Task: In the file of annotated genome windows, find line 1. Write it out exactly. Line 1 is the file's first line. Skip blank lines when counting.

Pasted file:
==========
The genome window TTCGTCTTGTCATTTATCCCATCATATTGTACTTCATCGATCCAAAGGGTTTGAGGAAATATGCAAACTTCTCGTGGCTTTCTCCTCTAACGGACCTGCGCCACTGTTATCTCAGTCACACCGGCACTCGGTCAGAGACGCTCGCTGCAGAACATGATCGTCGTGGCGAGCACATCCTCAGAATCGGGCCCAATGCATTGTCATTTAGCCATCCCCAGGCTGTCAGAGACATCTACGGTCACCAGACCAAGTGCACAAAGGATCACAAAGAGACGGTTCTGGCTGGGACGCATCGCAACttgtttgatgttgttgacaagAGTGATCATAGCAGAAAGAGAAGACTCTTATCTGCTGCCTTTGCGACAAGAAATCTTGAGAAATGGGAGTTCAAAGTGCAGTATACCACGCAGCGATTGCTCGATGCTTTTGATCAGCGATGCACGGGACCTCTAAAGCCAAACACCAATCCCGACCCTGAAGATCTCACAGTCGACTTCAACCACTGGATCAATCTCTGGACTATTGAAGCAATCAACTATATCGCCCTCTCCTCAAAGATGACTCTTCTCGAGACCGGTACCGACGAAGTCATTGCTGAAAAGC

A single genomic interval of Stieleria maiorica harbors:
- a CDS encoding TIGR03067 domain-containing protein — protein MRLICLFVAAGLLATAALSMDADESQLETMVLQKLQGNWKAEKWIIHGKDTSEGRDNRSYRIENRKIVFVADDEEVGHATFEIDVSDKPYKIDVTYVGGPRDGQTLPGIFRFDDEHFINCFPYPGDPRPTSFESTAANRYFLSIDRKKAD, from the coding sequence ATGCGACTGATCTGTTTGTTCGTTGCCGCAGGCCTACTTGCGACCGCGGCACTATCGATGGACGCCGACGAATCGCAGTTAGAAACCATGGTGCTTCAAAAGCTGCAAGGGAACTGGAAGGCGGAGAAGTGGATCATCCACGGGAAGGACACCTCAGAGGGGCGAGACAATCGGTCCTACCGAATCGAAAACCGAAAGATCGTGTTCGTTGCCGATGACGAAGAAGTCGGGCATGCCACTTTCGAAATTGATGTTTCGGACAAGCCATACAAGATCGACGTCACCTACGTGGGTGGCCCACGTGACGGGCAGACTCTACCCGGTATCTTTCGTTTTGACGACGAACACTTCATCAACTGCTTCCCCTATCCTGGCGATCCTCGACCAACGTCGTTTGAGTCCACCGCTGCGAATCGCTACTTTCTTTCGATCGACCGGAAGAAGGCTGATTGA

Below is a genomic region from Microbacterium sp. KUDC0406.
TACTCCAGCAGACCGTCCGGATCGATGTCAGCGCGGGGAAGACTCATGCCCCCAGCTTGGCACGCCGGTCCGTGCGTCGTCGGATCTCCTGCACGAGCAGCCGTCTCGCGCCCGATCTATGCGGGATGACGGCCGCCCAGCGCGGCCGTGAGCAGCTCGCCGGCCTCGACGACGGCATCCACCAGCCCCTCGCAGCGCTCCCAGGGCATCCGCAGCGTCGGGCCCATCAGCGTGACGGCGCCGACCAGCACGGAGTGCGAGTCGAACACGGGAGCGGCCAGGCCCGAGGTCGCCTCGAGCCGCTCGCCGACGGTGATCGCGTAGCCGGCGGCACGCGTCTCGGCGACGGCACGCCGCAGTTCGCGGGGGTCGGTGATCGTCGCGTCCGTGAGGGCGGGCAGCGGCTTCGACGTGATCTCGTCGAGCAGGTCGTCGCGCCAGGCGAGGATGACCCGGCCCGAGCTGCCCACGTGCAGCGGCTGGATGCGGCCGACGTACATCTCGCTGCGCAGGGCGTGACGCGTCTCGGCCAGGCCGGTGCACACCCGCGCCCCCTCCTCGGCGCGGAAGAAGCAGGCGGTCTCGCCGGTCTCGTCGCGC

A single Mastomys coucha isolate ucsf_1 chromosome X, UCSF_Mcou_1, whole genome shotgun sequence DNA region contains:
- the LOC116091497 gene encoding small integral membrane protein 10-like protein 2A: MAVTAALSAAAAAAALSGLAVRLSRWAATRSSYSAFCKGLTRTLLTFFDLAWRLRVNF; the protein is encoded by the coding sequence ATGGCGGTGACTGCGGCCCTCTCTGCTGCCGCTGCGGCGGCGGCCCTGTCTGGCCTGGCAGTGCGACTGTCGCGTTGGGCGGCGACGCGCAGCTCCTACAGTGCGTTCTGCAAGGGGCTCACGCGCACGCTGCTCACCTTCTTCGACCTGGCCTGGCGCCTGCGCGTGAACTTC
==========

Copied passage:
The genome window TTCGTCTTGTCATTTATCCCATCATATTGTACTTCATCGATCCAAAGGGTTTGAGGAAATATGCAAACTTCTCGTGGCTTTCTCCTCTAACGGACCTGCGCCACTGTTATCTCAGTCACACCGGCACTCGGTCAGAGACGCTCGCTGCAGAACATGATCGTCGTGGCGAGCACATCCTCAGAATCGGGCCCAATGCATTGTCATTTAGCCATCCCCAGGCTGTCAGAGACATCTACGGTCACCAGACCAAGTGCACAAAGGATCACAAAGAGACGGTTCTGGCTGGGACGCATCGCAACttgtttgatgttgttgacaagAGTGATCATAGCAGAAAGAGAAGACTCTTATCTGCTGCCTTTGCGACAAGAAATCTTGAGAAATGGGAGTTCAAAGTGCAGTATACCACGCAGCGATTGCTCGATGCTTTTGATCAGCGATGCACGGGACCTCTAAAGCCAAACACCAATCCCGACCCTGAAGATCTCACAGTCGACTTCAACCACTGGATCAATCTCTGGACTATTGAAGCAATCAACTATATCGCCCTCTCCTCAAAGATGACTCTTCTCGAGACCGGTACCGACGAAGTCATTGCTGAAAAGC